We had lunch in a small restaurant ordering Pašticada, a traditional Dalmation meat dish served with Gnocchi. It’s meat is marinated in vinegar, lemon and rosemary for 24 hours. Then it is slowly cooked with carrots, cloves, nutmeg, red wine and diced prosciutto. I could have eaten two portions. Delicious!
We took the ferry back to Orebić in the middle of the afternoon, along with all the school kids heading home, and wandered around Orebić until sunset, having a beer at a sea-side café and marvelling at the large waterfront mansions that once belonged to rich mariners. Some are still private residences but many have been converted to apartment houses and hotels.
From Orebič, we had found a route along the west coast of the peninsula that was rumoured to be passable on the bicycle. The first section to Podstub was along the same road we had taken to come into the town, route 414. From there we dropped down toward the water instead of heading up into the pass where route 414 continues to run down the spine of the peninsula.
The small, paved road continued all the way to the town of Podobuče where it essentially ended, however, there is a narrow gravel track above the town connected by a walking path. We had to ask one of the locals to show us where it was and then we began the arduous task of hauling the loaded bicycles about 200 metres from town up to the gravel track above it. The video posted a few days ago displays the rest of this story in graphic detail.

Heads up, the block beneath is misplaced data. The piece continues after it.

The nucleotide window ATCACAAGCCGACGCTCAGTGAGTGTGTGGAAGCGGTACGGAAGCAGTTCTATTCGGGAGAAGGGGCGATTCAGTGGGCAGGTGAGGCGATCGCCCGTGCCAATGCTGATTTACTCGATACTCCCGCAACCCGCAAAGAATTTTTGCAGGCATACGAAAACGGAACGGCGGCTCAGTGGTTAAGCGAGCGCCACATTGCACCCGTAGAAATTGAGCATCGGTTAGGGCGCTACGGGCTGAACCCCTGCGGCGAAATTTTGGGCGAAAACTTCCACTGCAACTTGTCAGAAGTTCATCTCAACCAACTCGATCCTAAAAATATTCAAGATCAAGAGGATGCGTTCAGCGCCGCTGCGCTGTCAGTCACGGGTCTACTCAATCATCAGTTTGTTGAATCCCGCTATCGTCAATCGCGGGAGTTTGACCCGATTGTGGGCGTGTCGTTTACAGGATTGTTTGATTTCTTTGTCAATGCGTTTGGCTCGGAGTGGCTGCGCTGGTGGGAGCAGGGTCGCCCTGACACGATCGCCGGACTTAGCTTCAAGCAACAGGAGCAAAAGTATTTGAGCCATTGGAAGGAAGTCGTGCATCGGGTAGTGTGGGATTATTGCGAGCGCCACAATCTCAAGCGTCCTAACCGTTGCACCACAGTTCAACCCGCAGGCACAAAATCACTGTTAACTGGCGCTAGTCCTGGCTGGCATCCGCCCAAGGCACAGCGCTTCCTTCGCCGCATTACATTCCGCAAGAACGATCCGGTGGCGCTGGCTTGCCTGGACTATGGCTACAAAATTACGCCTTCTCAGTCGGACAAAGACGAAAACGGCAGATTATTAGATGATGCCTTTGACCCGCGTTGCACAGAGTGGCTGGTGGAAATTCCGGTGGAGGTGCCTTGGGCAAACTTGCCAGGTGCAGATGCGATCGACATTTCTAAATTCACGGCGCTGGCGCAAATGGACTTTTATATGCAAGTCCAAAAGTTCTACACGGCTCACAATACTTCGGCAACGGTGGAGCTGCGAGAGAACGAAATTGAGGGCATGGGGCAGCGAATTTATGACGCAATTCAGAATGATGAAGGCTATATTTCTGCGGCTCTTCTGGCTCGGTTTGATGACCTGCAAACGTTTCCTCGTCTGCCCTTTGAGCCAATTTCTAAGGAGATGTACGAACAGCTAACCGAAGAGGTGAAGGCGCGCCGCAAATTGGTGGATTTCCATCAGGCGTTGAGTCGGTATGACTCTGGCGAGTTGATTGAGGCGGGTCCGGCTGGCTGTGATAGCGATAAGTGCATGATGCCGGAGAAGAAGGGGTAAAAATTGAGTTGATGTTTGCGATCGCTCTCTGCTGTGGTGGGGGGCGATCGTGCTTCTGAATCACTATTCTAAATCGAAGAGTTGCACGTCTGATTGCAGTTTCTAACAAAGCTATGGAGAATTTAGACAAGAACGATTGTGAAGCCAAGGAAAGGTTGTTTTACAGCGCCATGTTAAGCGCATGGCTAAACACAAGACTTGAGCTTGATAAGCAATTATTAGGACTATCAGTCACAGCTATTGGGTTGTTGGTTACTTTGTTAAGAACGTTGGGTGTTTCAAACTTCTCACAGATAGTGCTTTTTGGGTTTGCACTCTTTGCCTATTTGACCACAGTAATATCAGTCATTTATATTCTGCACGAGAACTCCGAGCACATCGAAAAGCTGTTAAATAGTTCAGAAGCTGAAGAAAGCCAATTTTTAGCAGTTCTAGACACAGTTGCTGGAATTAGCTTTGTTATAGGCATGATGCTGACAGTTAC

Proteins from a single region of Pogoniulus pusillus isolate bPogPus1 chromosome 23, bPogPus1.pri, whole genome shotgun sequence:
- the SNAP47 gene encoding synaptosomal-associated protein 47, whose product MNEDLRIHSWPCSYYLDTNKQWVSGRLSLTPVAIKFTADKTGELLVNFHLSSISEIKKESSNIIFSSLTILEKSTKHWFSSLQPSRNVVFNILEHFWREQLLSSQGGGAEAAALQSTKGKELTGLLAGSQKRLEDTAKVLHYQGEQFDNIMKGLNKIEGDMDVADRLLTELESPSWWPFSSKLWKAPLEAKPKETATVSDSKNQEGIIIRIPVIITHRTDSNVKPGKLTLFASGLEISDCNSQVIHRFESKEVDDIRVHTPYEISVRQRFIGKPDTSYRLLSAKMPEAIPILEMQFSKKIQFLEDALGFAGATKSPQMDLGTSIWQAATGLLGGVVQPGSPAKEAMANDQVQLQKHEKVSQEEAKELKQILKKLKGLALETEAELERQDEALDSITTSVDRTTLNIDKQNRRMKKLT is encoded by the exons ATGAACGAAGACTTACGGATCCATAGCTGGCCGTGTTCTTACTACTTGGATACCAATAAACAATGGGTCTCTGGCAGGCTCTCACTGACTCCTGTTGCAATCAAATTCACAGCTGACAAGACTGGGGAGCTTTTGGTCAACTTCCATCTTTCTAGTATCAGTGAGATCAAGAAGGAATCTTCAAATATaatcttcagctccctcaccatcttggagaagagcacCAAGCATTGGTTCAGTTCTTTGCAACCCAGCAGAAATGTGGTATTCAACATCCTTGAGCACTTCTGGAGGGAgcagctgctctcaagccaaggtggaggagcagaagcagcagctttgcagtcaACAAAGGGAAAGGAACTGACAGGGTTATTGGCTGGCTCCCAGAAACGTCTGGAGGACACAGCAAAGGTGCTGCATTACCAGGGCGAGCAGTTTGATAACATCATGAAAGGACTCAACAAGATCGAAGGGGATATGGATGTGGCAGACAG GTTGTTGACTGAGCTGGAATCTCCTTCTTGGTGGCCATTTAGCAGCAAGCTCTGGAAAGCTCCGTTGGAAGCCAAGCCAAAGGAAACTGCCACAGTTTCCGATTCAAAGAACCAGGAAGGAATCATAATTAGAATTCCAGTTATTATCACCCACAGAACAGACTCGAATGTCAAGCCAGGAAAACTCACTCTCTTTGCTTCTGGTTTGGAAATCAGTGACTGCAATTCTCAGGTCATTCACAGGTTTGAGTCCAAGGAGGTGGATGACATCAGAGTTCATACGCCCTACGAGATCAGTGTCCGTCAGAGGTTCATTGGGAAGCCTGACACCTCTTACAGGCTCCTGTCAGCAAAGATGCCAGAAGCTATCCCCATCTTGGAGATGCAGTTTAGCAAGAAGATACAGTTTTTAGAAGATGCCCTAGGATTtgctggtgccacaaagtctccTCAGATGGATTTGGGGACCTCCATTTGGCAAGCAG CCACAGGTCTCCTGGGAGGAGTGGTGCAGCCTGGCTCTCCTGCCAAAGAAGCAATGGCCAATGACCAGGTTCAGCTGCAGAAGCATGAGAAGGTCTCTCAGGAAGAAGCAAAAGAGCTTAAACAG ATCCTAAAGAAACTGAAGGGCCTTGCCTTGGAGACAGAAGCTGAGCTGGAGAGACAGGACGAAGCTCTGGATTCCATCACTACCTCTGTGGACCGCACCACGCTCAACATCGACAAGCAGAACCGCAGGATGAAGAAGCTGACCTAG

One thing of note not mentioned in the video is that when we arrived at the winery shop, there was nobody around. The sign out front said it was open and the door was unlocked so we went in. We rang the bell but nobody showed up. All the wine was there on the shelves with the price tags prominently displayed. We decided to wait, have lunch on the patio, and hope somebody would show up. Nobody did. So, we put the money on the counter for a lovely bottle of red and hit the road.
We did not continue on the coastal road but chose to take route 414 to Ston as it had taken us much longer to get to Potomje than planned due to the slower travelling on the gravel road. By the time we got near Ston, it was dark and we needed a place to stay. We pulled into a vineyard advertising rooms and met with success. After viewing the rooms and a short bargaining session in sign language, we had made a deal for a double room with a balcony, but no kitchen, for 150 Kuna, or $30. We cooked on the balcony using our own stove.
Ston is famous for two things: salt, and its stone walls, an inner one of nearly 900 meters, and the Great Wall outside the town with a circumference of five kilometres. The wall runs all the way to Mali Ston (Little Ston) which is famous for its oysters and mussels. The wall is known as the European wall of China.
The wall was completed in the 15th century and is laid out in an irregular pentangle with five fortresses and 40 towers, of which 20 are still standing. Part of the Republic of Ragusa, the city plan of Dubrovnik was used as a model for Ston and had water mains and sewers built in 1581. Dubrovnik was the capital of Ragusa and existed from 1358 until 1808 when it was conquered by Napoleon’s armies. Today, the red and blue coat of arms of Ragusa can be seen in the centre of the Croatian flag.